Aural Authority

Turns out, I know a lot about publishing audiobooks.

Aural Authority

A couple of years ago, I devoted a column to the popularity of audiobooks. I recounted how some members of a golf group I occasionally joined were enthusiastic audiobook aficionados. I was asked why my books weren’t part of the “lucrative” audio market.

I don’t see many of those golfers much anymore. I’m not the president; I don’t really play all that often. Besides, the pandemic shut down the course for a long while, and when it reopened, only walking was allowed. After 18 holes in the heat (and it’s been brutal), returning golfers look like they were at a casting call for “The Walking Dead.

I walked only nine holes until golf carts were allowed back. You have to ride alone now, unless you’re with your wife (the rationale being, I suppose, that couples who golf together want to kill each other anyway.)

But if I do run into those duffers, I can’t wait to tell them that I now have an audiobook in the works.

To recap, there are three ways to create an audiobook: You can narrate your own; you can hire a narrator and pay an upfront fee; or you can hire a narrator who will accept a percentage of future sales rather than a fee.

The first two choices are modestly expensive and very expensive, respectively. The last route, the revenue-sharing one, has no cost. But the author will give up some royalty income which, believe me, isn’t that great to begin with.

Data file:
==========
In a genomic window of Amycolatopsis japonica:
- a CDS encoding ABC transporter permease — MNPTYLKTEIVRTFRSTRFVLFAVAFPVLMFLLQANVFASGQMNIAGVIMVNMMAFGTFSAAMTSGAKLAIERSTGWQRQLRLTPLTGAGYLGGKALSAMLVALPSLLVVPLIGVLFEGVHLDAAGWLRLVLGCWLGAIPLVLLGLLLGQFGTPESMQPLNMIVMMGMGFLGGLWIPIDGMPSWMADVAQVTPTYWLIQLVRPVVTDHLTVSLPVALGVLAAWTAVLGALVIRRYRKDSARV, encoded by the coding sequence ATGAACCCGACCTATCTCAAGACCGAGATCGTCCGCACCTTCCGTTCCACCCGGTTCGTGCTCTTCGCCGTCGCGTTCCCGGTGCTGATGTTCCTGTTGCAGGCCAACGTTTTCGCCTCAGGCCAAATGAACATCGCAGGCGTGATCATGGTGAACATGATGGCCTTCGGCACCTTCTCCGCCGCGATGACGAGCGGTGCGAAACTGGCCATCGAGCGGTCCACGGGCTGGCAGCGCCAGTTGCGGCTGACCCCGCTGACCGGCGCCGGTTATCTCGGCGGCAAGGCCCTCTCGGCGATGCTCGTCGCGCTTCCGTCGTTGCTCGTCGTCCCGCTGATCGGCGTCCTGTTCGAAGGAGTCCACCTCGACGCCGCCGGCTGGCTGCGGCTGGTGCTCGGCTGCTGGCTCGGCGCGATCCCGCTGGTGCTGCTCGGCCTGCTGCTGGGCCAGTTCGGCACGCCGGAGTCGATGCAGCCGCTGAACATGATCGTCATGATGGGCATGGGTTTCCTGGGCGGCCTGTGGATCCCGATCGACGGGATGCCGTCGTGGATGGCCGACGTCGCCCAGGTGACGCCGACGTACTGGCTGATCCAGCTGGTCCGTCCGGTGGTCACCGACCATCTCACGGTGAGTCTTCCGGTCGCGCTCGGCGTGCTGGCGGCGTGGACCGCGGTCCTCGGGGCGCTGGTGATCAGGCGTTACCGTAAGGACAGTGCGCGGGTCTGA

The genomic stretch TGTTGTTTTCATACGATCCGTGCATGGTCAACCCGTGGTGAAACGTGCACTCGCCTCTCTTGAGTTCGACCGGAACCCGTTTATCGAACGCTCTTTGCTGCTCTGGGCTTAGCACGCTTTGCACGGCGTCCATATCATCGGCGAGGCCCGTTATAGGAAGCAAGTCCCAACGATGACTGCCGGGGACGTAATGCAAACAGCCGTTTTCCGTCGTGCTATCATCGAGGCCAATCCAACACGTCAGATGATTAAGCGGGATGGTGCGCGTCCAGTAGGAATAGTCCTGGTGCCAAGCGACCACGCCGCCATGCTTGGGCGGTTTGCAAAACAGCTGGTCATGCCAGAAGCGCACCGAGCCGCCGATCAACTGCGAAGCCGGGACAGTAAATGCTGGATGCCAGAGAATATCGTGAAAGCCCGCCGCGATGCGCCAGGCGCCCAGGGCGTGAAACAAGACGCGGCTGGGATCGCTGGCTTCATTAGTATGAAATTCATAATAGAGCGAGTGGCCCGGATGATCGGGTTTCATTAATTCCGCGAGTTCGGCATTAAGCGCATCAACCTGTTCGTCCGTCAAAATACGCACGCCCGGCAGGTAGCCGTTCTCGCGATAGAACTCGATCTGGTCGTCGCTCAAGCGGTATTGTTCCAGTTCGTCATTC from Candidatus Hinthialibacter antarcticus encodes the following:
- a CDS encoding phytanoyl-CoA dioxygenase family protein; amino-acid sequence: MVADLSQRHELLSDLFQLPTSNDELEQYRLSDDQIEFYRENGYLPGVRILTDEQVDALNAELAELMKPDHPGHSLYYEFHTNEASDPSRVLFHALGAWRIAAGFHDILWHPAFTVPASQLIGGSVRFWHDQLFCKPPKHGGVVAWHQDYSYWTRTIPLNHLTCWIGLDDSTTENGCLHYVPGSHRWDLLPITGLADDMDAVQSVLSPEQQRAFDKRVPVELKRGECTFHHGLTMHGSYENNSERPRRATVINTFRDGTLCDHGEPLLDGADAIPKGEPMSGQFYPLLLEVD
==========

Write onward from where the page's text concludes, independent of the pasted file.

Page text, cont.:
I don’t want to narrate my own books. Thus, I needed a good narrator. The audiobook universe is expanding exponentially thanks to downloading technology and the pandemic’s stay-at-home effects. And there are plenty of narrators out there; many artistic types have to supplement their incomes. But finding a suitable narrator isn’t that easy.

The Amazon ACX platform, where audiobooks are created and reside, has its own online “university” to explain the process, as well as how to find and interview potential narrators. I read the ACX instructions, which appear to have been written by the same folks who put together the Florida unemployment website.

Fortunately, a narrator found me! Wayne Miller, an old friend and actor who likes my thrillers and mysteries, contacted me and wanted to know if I was amenable to a revenue-sharing deal. He has done some voice-over work on TV and has his own little recording studio in his house. He even sent me a chapter of one of my books as an audio file.

I was thrilled both with his suggestion and the sample. He’s now working on the whole book. I have my fingers crossed, hoping that it will be successful for both our sakes. After all, I have more than 20 other books, in three series, which I believe lend themselves to audio…  

Lawrence De Maria has written more than 20 thrillers and mysteries available in print or digitally, and, hopefully soon, on audio. At his narrator’s urging, he will give the ACX instructions another try before resorting to the Rosetta Stone.

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